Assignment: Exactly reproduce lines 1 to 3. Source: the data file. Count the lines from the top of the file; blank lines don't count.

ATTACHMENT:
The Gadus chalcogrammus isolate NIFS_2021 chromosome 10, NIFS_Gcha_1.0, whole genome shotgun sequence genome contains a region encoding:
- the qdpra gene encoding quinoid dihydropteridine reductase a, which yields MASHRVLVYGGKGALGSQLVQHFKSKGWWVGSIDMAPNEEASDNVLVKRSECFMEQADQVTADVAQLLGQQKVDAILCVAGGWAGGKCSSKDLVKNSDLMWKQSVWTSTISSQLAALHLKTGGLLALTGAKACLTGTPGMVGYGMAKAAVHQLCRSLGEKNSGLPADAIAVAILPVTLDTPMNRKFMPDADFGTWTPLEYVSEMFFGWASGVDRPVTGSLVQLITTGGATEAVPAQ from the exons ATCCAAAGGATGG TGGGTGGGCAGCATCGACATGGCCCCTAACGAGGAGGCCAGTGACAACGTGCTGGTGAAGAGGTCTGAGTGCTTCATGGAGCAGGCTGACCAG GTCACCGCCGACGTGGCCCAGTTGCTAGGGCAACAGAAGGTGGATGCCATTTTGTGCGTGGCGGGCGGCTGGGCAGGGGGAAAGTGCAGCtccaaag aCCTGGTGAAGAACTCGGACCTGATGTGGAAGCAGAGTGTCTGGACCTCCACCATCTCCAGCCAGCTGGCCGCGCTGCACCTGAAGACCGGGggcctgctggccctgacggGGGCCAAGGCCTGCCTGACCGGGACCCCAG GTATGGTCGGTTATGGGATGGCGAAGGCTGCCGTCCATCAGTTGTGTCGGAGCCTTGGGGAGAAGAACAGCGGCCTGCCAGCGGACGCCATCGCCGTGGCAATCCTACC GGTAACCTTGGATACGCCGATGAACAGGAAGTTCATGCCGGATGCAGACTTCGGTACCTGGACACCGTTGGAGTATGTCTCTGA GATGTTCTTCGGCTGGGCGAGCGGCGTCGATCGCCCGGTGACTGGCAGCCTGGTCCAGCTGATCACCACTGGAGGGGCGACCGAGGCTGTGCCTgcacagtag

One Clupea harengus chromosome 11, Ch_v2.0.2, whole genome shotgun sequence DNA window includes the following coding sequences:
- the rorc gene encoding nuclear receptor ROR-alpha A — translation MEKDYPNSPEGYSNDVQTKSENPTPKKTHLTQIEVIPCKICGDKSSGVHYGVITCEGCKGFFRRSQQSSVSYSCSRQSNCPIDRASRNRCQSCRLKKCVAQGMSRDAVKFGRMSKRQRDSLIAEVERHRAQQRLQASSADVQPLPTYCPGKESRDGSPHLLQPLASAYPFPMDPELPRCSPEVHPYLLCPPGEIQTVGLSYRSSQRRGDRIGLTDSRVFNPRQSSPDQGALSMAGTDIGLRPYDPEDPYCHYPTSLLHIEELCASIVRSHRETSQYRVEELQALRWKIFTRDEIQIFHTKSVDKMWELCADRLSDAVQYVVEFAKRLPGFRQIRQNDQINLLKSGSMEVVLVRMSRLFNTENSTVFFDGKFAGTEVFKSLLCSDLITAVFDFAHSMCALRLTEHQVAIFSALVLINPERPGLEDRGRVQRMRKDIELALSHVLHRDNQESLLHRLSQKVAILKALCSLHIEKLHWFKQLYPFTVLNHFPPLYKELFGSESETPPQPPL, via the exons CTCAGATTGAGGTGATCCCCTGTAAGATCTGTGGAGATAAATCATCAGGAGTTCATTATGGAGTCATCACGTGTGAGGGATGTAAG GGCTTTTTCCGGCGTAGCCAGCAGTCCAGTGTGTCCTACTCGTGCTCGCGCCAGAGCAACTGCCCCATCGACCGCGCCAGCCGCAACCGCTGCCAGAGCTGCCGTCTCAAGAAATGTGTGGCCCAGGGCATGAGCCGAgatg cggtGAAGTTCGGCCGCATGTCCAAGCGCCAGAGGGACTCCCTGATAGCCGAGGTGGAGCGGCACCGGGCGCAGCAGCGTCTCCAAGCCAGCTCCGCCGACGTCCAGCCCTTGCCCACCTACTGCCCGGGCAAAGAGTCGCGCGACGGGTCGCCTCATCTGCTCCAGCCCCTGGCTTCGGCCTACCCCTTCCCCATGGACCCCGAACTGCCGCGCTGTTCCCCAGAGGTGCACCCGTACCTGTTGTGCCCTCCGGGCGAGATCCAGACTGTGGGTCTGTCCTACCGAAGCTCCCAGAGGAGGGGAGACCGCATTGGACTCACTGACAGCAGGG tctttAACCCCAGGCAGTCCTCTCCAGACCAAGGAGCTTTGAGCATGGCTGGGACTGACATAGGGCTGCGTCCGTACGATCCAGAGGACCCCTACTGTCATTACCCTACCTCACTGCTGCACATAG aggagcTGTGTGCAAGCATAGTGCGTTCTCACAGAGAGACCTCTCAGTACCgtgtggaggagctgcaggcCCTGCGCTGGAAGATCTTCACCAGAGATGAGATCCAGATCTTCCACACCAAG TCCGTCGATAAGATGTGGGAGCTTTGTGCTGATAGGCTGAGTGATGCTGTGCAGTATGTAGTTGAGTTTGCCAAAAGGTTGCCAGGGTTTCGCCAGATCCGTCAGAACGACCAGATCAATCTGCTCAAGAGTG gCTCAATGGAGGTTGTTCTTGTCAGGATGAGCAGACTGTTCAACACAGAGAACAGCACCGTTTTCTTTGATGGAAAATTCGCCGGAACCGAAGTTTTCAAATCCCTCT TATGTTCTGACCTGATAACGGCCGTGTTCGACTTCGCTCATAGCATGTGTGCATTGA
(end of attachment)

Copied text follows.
The Gadus chalcogrammus isolate NIFS_2021 chromosome 10, NIFS_Gcha_1.0, whole genome shotgun sequence genome contains a region encoding:
- the qdpra gene encoding quinoid dihydropteridine reductase a, which yields MASHRVLVYGGKGALGSQLVQHFKSKGWWVGSIDMAPNEEASDNVLVKRSECFMEQADQVTADVAQLLGQQKVDAILCVAGGWAGGKCSSKDLVKNSDLMWKQSVWTSTISSQLAALHLKTGGLLALTGAKACLTGTPGMVGYGMAKAAVHQLCRSLGEKNSGLPADAIAVAILPVTLDTPMNRKFMPDADFGTWTPLEYVSEMFFGWASGVDRPVTGSLVQLITTGGATEAVPAQ from the exons ATCCAAAGGATGG TGGGTGGGCAGCATCGACATGGCCCCTAACGAGGAGGCCAGTGACAACGTGCTGGTGAAGAGGTCTGAGTGCTTCATGGAGCAGGCTGACCAG GTCACCGCCGACGTGGCCCAGTTGCTAGGGCAACAGAAGGTGGATGCCATTTTGTGCGTGGCGGGCGGCTGGGCAGGGGGAAAGTGCAGCtccaaag aCCTGGTGAAGAACTCGGACCTGATGTGGAAGCAGAGTGTCTGGACCTCCACCATCTCCAGCCAGCTGGCCGCGCTGCACCTGAAGACCGGGggcctgctggccctgacggGGGCCAAGGCCTGCCTGACCGGGACCCCAG GTATGGTCGGTTATGGGATGGCGAAGGCTGCCGTCCATCAGTTGTGTCGGAGCCTTGGGGAGAAGAACAGCGGCCTGCCAGCGGACGCCATCGCCGTGGCAATCCTACC GGTAACCTTGGATACGCCGATGAACAGGAAGTTCATGCCGGATGCAGACTTCGGTACCTGGACACCGTTGGAGTATGTCTCTGA GATGTTCTTCGGCTGGGCGAGCGGCGTCGATCGCCCGGTGACTGGCAGCCTGGTCCAGCTGATCACCACTGGAGGGGCGACCGAGGCTGTGCCTgcacagtag

One Clupea harengus chromosome 11, Ch_v2.0.2, whole genome shotgun sequence DNA window includes the following coding sequences: